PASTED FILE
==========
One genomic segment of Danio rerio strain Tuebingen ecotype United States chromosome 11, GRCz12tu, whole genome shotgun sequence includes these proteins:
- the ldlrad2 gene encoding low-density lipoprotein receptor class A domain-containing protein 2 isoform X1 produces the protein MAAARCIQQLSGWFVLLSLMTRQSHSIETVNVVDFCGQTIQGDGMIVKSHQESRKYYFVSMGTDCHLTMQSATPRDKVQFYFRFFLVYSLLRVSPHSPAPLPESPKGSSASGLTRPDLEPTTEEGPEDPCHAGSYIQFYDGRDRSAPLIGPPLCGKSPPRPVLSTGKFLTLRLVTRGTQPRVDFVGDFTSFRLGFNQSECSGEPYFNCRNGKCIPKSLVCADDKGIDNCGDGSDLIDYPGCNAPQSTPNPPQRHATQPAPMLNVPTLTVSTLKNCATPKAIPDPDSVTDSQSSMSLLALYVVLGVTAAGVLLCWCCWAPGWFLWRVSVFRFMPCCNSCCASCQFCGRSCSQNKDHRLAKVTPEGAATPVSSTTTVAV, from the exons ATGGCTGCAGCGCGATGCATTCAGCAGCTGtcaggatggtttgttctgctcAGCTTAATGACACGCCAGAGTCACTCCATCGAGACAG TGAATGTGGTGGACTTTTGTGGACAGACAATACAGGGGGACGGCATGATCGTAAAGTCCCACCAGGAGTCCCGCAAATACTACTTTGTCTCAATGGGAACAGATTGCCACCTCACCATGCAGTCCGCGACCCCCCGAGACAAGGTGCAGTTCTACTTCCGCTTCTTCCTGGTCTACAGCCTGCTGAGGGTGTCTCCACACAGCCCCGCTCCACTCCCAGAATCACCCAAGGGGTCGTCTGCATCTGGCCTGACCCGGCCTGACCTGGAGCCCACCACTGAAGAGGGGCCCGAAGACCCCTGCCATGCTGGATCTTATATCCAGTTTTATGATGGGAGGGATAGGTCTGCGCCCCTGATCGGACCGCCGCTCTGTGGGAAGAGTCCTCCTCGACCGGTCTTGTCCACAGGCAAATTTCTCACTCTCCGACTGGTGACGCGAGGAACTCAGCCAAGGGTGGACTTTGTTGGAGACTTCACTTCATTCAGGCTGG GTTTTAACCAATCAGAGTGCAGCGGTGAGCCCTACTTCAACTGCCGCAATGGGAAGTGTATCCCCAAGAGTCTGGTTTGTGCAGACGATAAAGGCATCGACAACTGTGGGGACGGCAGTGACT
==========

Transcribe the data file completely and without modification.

One genomic segment of Danio rerio strain Tuebingen ecotype United States chromosome 11, GRCz12tu, whole genome shotgun sequence includes these proteins:
- the ldlrad2 gene encoding low-density lipoprotein receptor class A domain-containing protein 2 isoform X1 produces the protein MAAARCIQQLSGWFVLLSLMTRQSHSIETVNVVDFCGQTIQGDGMIVKSHQESRKYYFVSMGTDCHLTMQSATPRDKVQFYFRFFLVYSLLRVSPHSPAPLPESPKGSSASGLTRPDLEPTTEEGPEDPCHAGSYIQFYDGRDRSAPLIGPPLCGKSPPRPVLSTGKFLTLRLVTRGTQPRVDFVGDFTSFRLGFNQSECSGEPYFNCRNGKCIPKSLVCADDKGIDNCGDGSDLIDYPGCNAPQSTPNPPQRHATQPAPMLNVPTLTVSTLKNCATPKAIPDPDSVTDSQSSMSLLALYVVLGVTAAGVLLCWCCWAPGWFLWRVSVFRFMPCCNSCCASCQFCGRSCSQNKDHRLAKVTPEGAATPVSSTTTVAV, from the exons ATGGCTGCAGCGCGATGCATTCAGCAGCTGtcaggatggtttgttctgctcAGCTTAATGACACGCCAGAGTCACTCCATCGAGACAG TGAATGTGGTGGACTTTTGTGGACAGACAATACAGGGGGACGGCATGATCGTAAAGTCCCACCAGGAGTCCCGCAAATACTACTTTGTCTCAATGGGAACAGATTGCCACCTCACCATGCAGTCCGCGACCCCCCGAGACAAGGTGCAGTTCTACTTCCGCTTCTTCCTGGTCTACAGCCTGCTGAGGGTGTCTCCACACAGCCCCGCTCCACTCCCAGAATCACCCAAGGGGTCGTCTGCATCTGGCCTGACCCGGCCTGACCTGGAGCCCACCACTGAAGAGGGGCCCGAAGACCCCTGCCATGCTGGATCTTATATCCAGTTTTATGATGGGAGGGATAGGTCTGCGCCCCTGATCGGACCGCCGCTCTGTGGGAAGAGTCCTCCTCGACCGGTCTTGTCCACAGGCAAATTTCTCACTCTCCGACTGGTGACGCGAGGAACTCAGCCAAGGGTGGACTTTGTTGGAGACTTCACTTCATTCAGGCTGG GTTTTAACCAATCAGAGTGCAGCGGTGAGCCCTACTTCAACTGCCGCAATGGGAAGTGTATCCCCAAGAGTCTGGTTTGTGCAGACGATAAAGGCATCGACAACTGTGGGGACGGCAGTGACT